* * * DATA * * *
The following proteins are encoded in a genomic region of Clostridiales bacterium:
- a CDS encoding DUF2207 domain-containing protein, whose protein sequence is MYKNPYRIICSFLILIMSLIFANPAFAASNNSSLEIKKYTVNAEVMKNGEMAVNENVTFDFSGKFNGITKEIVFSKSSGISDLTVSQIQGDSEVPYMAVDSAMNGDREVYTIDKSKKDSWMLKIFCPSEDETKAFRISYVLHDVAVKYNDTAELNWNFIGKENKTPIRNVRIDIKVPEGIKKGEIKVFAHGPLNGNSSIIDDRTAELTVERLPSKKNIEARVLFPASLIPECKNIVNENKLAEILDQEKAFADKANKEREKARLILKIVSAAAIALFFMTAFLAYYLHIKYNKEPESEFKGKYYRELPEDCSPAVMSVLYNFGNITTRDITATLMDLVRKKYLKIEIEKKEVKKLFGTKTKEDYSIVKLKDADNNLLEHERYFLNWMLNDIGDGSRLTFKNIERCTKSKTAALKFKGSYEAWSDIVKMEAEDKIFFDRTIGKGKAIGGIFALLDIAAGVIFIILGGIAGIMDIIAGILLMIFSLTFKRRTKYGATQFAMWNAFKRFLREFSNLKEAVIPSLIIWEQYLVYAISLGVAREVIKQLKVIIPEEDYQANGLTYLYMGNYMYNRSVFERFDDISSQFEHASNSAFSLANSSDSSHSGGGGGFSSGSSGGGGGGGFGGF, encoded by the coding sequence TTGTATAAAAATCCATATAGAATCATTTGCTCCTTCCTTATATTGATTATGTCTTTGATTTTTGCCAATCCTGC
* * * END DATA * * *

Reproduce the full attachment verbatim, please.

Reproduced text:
The following proteins are encoded in a genomic region of Clostridiales bacterium:
- a CDS encoding DUF2207 domain-containing protein, whose protein sequence is MYKNPYRIICSFLILIMSLIFANPAFAASNNSSLEIKKYTVNAEVMKNGEMAVNENVTFDFSGKFNGITKEIVFSKSSGISDLTVSQIQGDSEVPYMAVDSAMNGDREVYTIDKSKKDSWMLKIFCPSEDETKAFRISYVLHDVAVKYNDTAELNWNFIGKENKTPIRNVRIDIKVPEGIKKGEIKVFAHGPLNGNSSIIDDRTAELTVERLPSKKNIEARVLFPASLIPECKNIVNENKLAEILDQEKAFADKANKEREKARLILKIVSAAAIALFFMTAFLAYYLHIKYNKEPESEFKGKYYRELPEDCSPAVMSVLYNFGNITTRDITATLMDLVRKKYLKIEIEKKEVKKLFGTKTKEDYSIVKLKDADNNLLEHERYFLNWMLNDIGDGSRLTFKNIERCTKSKTAALKFKGSYEAWSDIVKMEAEDKIFFDRTIGKGKAIGGIFALLDIAAGVIFIILGGIAGIMDIIAGILLMIFSLTFKRRTKYGATQFAMWNAFKRFLREFSNLKEAVIPSLIIWEQYLVYAISLGVAREVIKQLKVIIPEEDYQANGLTYLYMGNYMYNRSVFERFDDISSQFEHASNSAFSLANSSDSSHSGGGGGFSSGSSGGGGGGGFGGF, encoded by the coding sequence TTGTATAAAAATCCATATAGAATCATTTGCTCCTTCCTTATATTGATTATGTCTTTGATTTTTGCCAATCCTGC